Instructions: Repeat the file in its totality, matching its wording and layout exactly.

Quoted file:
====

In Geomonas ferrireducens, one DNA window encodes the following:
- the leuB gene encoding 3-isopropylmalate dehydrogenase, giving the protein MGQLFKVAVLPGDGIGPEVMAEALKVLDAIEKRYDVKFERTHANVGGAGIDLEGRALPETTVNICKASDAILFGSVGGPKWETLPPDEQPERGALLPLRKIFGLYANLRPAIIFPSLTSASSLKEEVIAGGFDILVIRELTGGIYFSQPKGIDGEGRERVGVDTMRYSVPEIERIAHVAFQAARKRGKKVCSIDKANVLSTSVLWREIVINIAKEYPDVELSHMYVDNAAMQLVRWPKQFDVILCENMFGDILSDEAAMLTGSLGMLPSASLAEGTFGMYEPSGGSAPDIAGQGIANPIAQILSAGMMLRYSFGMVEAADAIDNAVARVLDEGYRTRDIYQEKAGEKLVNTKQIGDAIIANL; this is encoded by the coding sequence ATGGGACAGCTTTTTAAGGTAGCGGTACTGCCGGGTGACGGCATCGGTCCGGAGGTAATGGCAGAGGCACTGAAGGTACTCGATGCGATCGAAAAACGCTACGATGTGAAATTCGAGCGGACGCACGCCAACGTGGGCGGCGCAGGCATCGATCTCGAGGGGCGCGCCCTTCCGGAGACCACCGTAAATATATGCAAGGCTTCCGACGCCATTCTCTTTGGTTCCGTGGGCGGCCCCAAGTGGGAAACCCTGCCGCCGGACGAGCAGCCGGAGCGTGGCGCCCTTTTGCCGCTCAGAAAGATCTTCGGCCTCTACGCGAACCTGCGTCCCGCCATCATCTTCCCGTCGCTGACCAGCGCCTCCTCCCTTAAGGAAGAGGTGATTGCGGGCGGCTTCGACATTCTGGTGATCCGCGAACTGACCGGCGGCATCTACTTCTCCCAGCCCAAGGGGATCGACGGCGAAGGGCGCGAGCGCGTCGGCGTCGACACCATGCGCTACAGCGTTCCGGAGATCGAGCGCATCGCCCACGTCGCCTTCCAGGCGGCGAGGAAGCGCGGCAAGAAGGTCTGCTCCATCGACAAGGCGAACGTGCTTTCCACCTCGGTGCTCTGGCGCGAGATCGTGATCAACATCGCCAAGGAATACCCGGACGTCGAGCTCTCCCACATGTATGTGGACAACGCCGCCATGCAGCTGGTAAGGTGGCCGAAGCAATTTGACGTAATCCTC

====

In Geomonas ferrireducens, one DNA window encodes the following:
- the leuB gene encoding 3-isopropylmalate dehydrogenase, giving the protein MGQLFKVAVLPGDGIGPEVMAEALKVLDAIEKRYDVKFERTHANVGGAGIDLEGRALPETTVNICKASDAILFGSVGGPKWETLPPDEQPERGALLPLRKIFGLYANLRPAIIFPSLTSASSLKEEVIAGGFDILVIRELTGGIYFSQPKGIDGEGRERVGVDTMRYSVPEIERIAHVAFQAARKRGKKVCSIDKANVLSTSVLWREIVINIAKEYPDVELSHMYVDNAAMQLVRWPKQFDVILCENMFGDILSDEAAMLTGSLGMLPSASLAEGTFGMYEPSGGSAPDIAGQGIANPIAQILSAGMMLRYSFGMVEAADAIDNAVARVLDEGYRTRDIYQEKAGEKLVNTKQIGDAIIANL; this is encoded by the coding sequence ATGGGACAGCTTTTTAAGGTAGCGGTACTGCCGGGTGACGGCATCGGTCCGGAGGTAATGGCAGAGGCACTGAAGGTACTCGATGCGATCGAAAAACGCTACGATGTGAAATTCGAGCGGACGCACGCCAACGTGGGCGGCGCAGGCATCGATCTCGAGGGGCGCGCCCTTCCGGAGACCACCGTAAATATATGCAAGGCTTCCGACGCCATTCTCTTTGGTTCCGTGGGCGGCCCCAAGTGGGAAACCCTGCCGCCGGACGAGCAGCCGGAGCGTGGCGCCCTTTTGCCGCTCAGAAAGATCTTCGGCCTCTACGCGAACCTGCGTCCCGCCATCATCTTCCCGTCGCTGACCAGCGCCTCCTCCCTTAAGGAAGAGGTGATTGCGGGCGGCTTCGACATTCTGGTGATCCGCGAACTGACCGGCGGCATCTACTTCTCCCAGCCCAAGGGGATCGACGGCGAAGGGCGCGAGCGCGTCGGCGTCGACACCATGCGCTACAGCGTTCCGGAGATCGAGCGCATCGCCCACGTCGCCTTCCAGGCGGCGAGGAAGCGCGGCAAGAAGGTCTGCTCCATCGACAAGGCGAACGTGCTTTCCACCTCGGTGCTCTGGCGCGAGATCGTGATCAACATCGCCAAGGAATACCCGGACGTCGAGCTCTCCCACATGTATGTGGACAACGCCGCCATGCAGCTGGTAAGGTGGCCGAAGCAATTTGACGTAATCCTC